‘Beauty and the Beast’; a story about sexism, stereotypes and education was first written in 1740, a time at when women were considered inferior to their male counterparts. Gabrielle-Suzanne de Villeneuve a French writer, separated from her husband and was left with ‘no family fortune’. At the time her circumstance was typical for a woman as men-owned everything, so perhaps this was the reason she wrote the book: to raise issues about equality.

'Beauty and the Beast' certainly raises important issues. During the 1740s, and for several centuries after women were not given much ‘freedom’. The fact that in the book Belle’s adventure takes place in a ‘castle’ (where she is also held captive) perhaps parallels society’s view that women are not able to confront the world on their own terms. Women are, in effect, the passive participant, waiting for the ‘Beast’ to free them. Equally alarming is the category the book falls under: fairy tales. This would influence any girl to believe that all she can do is stay at home, restricting her imagination and the possibilities of which she is capable. Also, the book also questions the importance of education for young girls.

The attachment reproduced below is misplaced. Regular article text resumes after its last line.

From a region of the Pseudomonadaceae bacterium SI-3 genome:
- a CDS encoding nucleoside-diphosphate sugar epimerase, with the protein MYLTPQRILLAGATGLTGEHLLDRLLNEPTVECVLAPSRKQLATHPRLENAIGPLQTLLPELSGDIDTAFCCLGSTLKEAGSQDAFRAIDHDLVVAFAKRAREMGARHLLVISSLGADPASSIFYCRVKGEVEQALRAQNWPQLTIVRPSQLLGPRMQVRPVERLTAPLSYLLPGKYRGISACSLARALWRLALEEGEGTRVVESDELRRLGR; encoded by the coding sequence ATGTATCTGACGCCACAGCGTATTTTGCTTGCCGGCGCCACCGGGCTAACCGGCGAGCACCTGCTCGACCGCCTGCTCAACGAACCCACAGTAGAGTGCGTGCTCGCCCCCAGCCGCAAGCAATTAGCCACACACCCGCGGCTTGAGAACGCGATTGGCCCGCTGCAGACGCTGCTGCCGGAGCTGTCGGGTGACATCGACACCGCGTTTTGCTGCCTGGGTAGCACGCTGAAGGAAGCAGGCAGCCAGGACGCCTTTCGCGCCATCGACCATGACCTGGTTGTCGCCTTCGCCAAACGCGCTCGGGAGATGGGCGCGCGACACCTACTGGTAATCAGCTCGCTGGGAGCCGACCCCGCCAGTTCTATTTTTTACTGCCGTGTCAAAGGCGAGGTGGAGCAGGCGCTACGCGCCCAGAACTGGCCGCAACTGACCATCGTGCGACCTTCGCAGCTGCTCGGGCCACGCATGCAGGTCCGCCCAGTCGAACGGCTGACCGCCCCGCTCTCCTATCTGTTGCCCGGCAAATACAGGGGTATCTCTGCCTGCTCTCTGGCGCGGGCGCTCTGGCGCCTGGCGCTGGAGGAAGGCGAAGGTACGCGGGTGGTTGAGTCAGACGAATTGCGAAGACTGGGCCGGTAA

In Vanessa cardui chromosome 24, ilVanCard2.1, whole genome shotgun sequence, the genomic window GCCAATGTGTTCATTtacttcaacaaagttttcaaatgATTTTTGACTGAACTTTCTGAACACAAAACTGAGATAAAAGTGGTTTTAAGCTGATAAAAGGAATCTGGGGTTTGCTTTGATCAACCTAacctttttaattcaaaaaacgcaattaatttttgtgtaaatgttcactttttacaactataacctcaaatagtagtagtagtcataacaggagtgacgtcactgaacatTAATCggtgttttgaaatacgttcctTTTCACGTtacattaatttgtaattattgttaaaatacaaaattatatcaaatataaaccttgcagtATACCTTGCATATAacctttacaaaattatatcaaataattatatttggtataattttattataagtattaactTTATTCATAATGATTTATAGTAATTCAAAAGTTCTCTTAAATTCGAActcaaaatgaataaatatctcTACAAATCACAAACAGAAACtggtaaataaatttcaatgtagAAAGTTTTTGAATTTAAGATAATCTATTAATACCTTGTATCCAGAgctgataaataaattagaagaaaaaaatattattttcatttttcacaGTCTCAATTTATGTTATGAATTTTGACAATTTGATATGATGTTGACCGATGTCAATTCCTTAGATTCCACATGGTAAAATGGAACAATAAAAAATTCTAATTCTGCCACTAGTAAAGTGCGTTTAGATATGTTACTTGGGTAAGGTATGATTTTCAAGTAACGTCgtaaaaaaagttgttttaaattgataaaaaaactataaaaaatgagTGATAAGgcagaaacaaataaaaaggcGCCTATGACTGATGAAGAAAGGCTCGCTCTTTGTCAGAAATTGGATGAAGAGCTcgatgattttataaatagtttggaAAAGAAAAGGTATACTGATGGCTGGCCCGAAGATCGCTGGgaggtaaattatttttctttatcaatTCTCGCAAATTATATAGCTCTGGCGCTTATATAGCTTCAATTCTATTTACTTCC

In 1992 Disney animated the book and not long after, in 2017, created a modern adaptation. Perhaps the artistic intention behind this remake was, to bring to light how relevant inequality is today. However, beauty is also represented as being well-educated rather than being submissive and naïve. Despite the mother still being written out of the narrative, the remake of the film says a lot about the way society still sees women. Perhaps it is because of this that Burntwood Academy, a girl’s school, decided to stage the Broadway version of the novel. As a girl’s school, the students were more able to see the tensions between the men and women as power struggles. Questions like: “why does Gaston feel he has access to any woman?” and “why can’t Belle be educated and have an opinion of her own?” arose during the rehearsal process. Yet, as the director asks  “why are these issues still relevant today?”. Perhaps, in the future, we could see a black actor playing ‘Belle’ and perhaps Belle’s mother will be present in the narrative.

By Emilia Edgington, Burntwood School